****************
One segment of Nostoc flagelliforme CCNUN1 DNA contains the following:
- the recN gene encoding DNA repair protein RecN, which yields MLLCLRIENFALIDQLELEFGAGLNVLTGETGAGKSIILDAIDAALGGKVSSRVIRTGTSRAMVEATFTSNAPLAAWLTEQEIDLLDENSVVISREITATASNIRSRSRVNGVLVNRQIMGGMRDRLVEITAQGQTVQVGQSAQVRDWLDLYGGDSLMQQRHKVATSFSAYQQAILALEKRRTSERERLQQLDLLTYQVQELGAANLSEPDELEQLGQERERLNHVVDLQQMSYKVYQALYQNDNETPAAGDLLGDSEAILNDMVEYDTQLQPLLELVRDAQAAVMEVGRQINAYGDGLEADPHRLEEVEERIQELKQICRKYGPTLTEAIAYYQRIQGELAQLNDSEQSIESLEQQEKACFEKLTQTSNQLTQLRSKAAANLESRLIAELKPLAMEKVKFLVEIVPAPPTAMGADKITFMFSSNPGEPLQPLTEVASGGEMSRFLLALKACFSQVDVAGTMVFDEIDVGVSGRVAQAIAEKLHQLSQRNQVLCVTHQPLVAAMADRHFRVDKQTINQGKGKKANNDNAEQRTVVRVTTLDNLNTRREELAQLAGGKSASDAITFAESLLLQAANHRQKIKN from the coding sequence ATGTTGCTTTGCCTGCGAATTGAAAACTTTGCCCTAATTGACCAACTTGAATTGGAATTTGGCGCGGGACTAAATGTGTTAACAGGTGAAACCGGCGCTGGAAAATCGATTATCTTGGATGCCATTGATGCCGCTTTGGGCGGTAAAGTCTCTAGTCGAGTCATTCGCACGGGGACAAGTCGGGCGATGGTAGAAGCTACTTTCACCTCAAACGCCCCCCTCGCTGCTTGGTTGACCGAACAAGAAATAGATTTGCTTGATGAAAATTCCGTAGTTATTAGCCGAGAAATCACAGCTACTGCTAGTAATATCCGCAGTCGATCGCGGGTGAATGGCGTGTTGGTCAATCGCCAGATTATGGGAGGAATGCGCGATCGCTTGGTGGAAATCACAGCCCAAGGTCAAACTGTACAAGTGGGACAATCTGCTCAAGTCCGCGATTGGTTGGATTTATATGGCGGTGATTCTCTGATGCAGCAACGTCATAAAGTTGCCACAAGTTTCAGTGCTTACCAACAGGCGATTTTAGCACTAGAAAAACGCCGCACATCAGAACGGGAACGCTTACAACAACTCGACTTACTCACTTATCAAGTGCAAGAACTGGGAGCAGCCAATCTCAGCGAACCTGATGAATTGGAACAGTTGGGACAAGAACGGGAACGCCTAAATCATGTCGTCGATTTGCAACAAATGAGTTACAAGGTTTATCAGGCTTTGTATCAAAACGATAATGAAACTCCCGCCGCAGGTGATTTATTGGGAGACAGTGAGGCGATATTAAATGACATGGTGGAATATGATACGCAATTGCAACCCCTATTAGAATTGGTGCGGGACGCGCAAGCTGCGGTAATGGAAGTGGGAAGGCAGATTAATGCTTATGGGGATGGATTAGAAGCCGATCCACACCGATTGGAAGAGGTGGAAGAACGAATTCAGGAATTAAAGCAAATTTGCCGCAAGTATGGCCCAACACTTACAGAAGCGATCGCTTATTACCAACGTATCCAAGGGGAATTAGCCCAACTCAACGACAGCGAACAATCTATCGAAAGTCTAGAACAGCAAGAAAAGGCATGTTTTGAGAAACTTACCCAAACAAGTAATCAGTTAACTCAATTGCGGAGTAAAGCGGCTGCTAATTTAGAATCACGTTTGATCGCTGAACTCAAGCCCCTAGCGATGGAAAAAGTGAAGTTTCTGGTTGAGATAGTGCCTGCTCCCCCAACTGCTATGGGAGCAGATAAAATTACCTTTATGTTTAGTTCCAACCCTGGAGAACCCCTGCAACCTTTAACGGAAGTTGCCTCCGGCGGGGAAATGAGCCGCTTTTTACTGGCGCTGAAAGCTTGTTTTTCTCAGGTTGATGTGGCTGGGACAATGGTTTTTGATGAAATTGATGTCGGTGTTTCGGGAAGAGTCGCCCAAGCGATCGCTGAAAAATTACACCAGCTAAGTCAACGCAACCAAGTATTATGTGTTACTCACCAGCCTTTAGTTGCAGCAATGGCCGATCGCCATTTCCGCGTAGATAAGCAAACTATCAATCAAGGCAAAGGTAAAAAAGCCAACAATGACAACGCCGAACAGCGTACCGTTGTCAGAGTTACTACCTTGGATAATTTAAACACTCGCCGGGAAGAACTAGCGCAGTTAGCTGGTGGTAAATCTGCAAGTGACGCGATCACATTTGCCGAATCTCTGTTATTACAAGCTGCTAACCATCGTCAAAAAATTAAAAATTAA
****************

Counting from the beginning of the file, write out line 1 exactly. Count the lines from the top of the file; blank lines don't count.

One segment of Nostoc flagelliforme CCNUN1 DNA contains the following: